Last Updated:Friday - 09/24/2010
March 5, 2007
Wash away the cancer of pornography
The decision by Telus to stop selling pornography through its wireless phone network is a welcome one. Vancouver Archbishop Raymond Roussin deserves credit for taking a stand against Telus' sale of pornography and thus focusing public attention on the issue.
But we should not thereby conclude that a great victory has been won. Pornography is a massive and rapidly growing part of Western culture, one that is having a seriously debilitating effect on society. It is so widespread and comes at people from so many directions and by such insidious methods, it is difficult to know how to effectively fight this monster.
Those who take a lackadaisical approach to the spread of pornography are many. For them, access to pornography is part of the rights to privacy and freedom of expression.
Nothing could be further from the truth. The creation, sale and use of pornography are not victimless acts. They negatively affect the people who are part of the industry, people who view pornography and even those who have nothing to do with pornography.
This is an industry whose whole purpose is to treat people as objects for the pleasure of others. It ignores the good of the other person and diminishes both the person exploited as well as the person doing the exploiting.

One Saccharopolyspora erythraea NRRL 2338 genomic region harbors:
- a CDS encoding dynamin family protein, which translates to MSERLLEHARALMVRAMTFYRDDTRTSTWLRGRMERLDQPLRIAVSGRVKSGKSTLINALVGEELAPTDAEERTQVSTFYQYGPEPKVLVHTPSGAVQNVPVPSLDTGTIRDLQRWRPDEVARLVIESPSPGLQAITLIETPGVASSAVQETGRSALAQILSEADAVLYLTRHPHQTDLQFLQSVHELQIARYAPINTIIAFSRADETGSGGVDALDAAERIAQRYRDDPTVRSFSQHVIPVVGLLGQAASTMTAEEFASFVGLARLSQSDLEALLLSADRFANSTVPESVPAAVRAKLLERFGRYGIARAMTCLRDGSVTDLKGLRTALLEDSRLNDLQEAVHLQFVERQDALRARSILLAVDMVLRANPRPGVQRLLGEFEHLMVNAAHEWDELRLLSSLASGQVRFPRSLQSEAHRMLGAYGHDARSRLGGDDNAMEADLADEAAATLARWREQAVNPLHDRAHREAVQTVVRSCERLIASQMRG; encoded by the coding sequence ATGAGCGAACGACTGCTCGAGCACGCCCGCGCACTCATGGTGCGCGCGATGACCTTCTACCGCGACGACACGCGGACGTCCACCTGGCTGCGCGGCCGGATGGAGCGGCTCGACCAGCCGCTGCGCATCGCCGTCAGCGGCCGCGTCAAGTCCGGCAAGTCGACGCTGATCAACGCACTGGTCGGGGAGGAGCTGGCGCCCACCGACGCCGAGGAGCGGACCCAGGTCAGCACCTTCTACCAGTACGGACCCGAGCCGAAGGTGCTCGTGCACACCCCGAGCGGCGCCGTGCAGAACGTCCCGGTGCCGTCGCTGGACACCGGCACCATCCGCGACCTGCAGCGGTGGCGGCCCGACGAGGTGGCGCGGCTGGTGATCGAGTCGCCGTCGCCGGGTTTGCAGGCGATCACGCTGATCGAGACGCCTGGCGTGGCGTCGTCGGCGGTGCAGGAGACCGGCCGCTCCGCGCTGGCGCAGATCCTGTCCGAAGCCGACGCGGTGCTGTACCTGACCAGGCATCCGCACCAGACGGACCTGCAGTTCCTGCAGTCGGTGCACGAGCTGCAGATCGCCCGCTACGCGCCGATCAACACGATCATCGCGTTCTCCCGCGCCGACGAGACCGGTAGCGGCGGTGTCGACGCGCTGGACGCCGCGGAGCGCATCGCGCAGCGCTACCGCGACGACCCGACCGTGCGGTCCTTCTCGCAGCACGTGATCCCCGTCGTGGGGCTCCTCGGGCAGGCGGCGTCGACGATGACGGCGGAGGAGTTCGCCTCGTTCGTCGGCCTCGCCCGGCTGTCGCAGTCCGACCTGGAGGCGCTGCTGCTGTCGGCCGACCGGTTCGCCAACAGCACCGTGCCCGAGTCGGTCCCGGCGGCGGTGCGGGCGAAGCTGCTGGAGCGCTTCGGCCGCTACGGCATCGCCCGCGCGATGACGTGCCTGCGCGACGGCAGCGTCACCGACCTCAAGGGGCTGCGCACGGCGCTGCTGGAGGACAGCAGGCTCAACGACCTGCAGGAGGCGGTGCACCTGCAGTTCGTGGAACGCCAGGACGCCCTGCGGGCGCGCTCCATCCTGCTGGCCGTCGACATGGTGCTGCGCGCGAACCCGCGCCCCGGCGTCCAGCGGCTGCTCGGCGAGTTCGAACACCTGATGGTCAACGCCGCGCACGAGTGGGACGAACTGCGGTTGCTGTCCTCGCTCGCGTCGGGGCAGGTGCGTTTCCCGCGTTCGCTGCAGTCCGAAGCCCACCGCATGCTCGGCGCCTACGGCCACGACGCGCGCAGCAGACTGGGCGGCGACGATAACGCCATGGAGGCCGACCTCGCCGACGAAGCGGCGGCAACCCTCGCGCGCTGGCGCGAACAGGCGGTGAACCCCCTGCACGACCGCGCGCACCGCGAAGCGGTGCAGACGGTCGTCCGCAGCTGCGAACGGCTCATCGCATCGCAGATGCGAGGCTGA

Through heavy reliance on pornography, people come to live more and more in a fantasy world where graphic images of people being sexually exploited are burned into the imagination. You can say that everyone has a right to their own perverse imagination, but you would be wrong. For when people withdraw into a world of narcissism and fantasy in which people are treated as things, their ability to love is eroded. This erosion affects all of us.
In a lengthy pastoral letter issued on Ash Wednesday (seewww.diocese-kcsj.org), Bishop Robert Finn of Kansas City, Mo., said, "Attraction to pornography and its gratifications is a false 'love' that leads to increasing emotional isolation, loneliness and sexual acting-out with self and others.
"Use of pornography has cost persons their jobs, their marriages and their families. Traffickers in child pornography may end up in prison. It has often been associated with and has contributed to acts of sexual violence and abuse."
Finn cited numerous facts, including:
This is a cancer eating away at society, a cancer that is not easily subject to government control. What we can do is to control our own use of pornography and that of those dear to us. Even here, there is difficulty because the nature of pornography is that it is something to be "enjoyed" in secret.
Finn provided numerous suggestions on how to control one's own use of pornography including:
God to help us to make purity of heart a central virtue for a people gone astray.
- Glen Argan
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